Gravity waves could hold key to supersymmetry

EigenState
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Topic 194030

From PhysOrg.com:

Gravity waves could hold key to supersymmetry

Quote:

"In Geneva," Anupam Mazumdar tells PhysOrg.com, "there is a big effort to discover supersymmetry particles at the Large Hadron Collider. But that is not the only way to find these particles. We should also be able to see supersymmetry in the sky through the observation of gravitational waves."

Mazumdar, a physicist at Lancaster University in Britain, worked with Alex Kusenko at the University of California, Los Angeles to simulate what kind of frequency distribution would result from the fragmentation of unstable scalar condensate. The two say that a number of devices, including the Advanced Laser Interferometer Gravitational-Wave Observatory (LIGO), the Laser Interferometer Space Antenna (LISA) and the Big Bank Observer (BBO), would be able to detect the gravitational waves they describe in “Gravitational waves from fragmentation of a primordial scalar condensate into Q-balls,� which has been accepted for publication in Physical Review Letters.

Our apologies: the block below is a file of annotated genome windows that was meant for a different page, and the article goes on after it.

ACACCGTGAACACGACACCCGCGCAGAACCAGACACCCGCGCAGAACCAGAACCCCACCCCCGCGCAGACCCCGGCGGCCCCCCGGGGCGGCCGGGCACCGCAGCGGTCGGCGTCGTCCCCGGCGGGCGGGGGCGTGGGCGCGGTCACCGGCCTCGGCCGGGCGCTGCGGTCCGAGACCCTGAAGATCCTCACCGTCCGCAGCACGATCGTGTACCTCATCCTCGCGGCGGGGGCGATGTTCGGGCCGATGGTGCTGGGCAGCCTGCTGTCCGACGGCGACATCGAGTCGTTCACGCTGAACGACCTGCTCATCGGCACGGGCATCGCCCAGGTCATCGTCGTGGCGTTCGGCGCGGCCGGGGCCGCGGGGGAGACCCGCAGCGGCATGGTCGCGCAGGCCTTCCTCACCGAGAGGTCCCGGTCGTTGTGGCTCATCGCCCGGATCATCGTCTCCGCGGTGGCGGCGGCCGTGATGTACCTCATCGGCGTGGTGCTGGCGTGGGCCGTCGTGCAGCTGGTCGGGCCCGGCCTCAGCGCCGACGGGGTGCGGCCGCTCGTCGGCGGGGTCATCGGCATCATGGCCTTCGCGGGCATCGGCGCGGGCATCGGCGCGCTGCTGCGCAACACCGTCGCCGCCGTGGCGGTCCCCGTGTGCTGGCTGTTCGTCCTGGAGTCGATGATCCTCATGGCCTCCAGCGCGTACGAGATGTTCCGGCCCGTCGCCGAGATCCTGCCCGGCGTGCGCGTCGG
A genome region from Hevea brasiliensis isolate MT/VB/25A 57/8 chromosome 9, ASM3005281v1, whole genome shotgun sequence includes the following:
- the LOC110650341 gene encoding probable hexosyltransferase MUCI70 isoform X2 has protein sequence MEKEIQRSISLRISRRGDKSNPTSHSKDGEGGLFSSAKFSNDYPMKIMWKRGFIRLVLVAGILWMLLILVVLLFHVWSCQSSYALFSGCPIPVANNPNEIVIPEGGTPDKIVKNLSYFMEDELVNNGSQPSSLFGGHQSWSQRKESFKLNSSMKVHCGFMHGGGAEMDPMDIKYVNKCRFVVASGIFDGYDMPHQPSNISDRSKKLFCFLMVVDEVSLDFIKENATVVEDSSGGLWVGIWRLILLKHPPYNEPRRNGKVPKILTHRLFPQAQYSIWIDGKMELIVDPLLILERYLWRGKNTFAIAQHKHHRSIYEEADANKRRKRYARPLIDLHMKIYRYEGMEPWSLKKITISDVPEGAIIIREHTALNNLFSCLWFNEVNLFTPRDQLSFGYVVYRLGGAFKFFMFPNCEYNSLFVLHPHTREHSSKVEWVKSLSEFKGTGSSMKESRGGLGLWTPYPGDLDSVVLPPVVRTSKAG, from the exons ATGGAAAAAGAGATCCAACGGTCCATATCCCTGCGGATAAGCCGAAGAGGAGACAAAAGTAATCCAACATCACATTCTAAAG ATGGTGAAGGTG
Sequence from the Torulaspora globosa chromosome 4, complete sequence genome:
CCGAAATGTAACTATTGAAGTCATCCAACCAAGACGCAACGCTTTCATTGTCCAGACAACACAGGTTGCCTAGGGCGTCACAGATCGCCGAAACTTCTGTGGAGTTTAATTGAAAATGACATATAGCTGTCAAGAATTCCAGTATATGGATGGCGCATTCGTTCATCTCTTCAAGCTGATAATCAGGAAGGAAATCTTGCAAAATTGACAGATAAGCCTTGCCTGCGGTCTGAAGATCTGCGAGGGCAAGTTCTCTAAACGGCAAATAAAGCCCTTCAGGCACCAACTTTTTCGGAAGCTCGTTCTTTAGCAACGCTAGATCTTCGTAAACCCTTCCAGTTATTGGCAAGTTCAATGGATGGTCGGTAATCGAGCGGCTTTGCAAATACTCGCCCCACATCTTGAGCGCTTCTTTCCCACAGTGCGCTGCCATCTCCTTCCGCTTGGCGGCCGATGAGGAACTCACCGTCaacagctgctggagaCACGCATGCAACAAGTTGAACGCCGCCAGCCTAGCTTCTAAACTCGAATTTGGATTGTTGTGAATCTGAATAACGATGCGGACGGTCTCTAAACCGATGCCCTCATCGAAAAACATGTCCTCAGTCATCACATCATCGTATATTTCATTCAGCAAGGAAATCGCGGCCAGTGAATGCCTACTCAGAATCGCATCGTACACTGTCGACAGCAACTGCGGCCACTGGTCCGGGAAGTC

Mike Hewson
Mike Hewson
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Gravity waves could hold key to supersymmetry

Quote:

From PhysOrg.com:

Gravity waves could hold key to supersymmetry

Quote:

"In Geneva," Anupam Mazumdar tells PhysOrg.com, "there is a big effort to discover supersymmetry particles at the Large Hadron Collider. But that is not the only way to find these particles. We should also be able to see supersymmetry in the sky through the observation of gravitational waves."

Mazumdar, a physicist at Lancaster University in Britain, worked with Alex Kusenko at the University of California, Los Angeles to simulate what kind of frequency distribution would result from the fragmentation of unstable scalar condensate. The two say that a number of devices, including the Advanced Laser Interferometer Gravitational-Wave Observatory (LIGO), the Laser Interferometer Space Antenna (LISA) and the Big Bank Observer (BBO), would be able to detect the gravitational waves they describe in “Gravitational waves from fragmentation of a primordial scalar condensate into Q-balls,� which has been accepted for publication in Physical Review Letters.


Looks like the idea is to pick up big-bang era ( super ) symmetry breaking kicking out gravitons/waves in a way coherent enough to leave a distinguishing signal detectable about now. The model quoted also predicts inflation and CMB features. Heaven knows what a Q-ball is, but clearly isn't the type seen on pool tables! :-)

Cheers, Mike.

( edit ) The associated commentary on that article mentions 'Desperately Seeking SUSY', wryly implying a strenuous theoretical search for a result to be positively tested against.

I have made this letter longer than usual because I lack the time to make it shorter. Blaise Pascal

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